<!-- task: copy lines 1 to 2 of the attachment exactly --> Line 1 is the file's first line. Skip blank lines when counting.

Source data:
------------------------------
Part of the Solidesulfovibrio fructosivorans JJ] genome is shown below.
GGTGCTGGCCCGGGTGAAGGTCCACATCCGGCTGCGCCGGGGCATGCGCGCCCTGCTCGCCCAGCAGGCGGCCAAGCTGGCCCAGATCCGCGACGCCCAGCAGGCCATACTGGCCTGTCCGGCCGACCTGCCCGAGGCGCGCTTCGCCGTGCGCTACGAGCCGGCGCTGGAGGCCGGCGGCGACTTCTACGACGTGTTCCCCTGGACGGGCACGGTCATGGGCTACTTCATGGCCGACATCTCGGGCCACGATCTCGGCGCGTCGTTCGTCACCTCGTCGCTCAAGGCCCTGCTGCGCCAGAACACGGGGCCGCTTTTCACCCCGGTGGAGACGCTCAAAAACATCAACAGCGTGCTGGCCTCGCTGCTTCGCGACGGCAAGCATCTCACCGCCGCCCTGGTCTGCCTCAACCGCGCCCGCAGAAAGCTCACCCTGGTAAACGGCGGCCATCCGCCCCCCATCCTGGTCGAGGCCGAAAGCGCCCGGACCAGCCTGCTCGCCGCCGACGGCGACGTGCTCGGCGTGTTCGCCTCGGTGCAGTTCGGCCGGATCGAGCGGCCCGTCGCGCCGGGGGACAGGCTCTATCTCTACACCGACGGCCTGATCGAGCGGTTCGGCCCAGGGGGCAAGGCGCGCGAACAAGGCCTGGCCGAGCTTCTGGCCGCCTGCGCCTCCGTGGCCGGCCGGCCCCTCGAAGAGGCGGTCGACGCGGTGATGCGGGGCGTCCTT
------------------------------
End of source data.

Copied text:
Part of the Solidesulfovibrio fructosivorans JJ] genome is shown below.
GGTGCTGGCCCGGGTGAAGGTCCACATCCGGCTGCGCCGGGGCATGCGCGCCCTGCTCGCCCAGCAGGCGGCCAAGCTGGCCCAGATCCGCGACGCCCAGCAGGCCATACTGGCCTGTCCGGCCGACCTGCCCGAGGCGCGCTTCGCCGTGCGCTACGAGCCGGCGCTGGAGGCCGGCGGCGACTTCTACGACGTGTTCCCCTGGACGGGCACGGTCATGGGCTACTTCATGGCCGACATCTCGGGCCACGATCTCGGCGCGTCGTTCGTCACCTCGTCGCTCAAGGCCCTGCTGCGCCAGAACACGGGGCCGCTTTTCACCCCGGTGGAGACGCTCAAAAACATCAACAGCGTGCTGGCCTCGCTGCTTCGCGACGGCAAGCATCTCACCGCCGCCCTGGTCTGCCTCAACCGCGCCCGCAGAAAGCTCACCCTGGTAAACGGCGGCCATCCGCCCCCCATCCTGGTCGAGGCCGAAAGCGCCCGGACCAGCCTGCTCGCCGCCGACGGCGACGTGCTCGGCGTGTTCGCCTCGGTGCAGTTCGGCCGGATCGAGCGGCCCGTCGCGCCGGGGGACAGGCTCTATCTCTACACCGACGGCCTGATCGAGCGGTTCGGCCCAGGGGGCAAGGCGCGCGAACAAGGCCTGGCCGAGCTTCTGGCCGCCTGCGCCTCCGTGGCCGGCCGGCCCCTCGAAGAGGCGGTCGACGCGGTGATGCGGGGCGTCCTT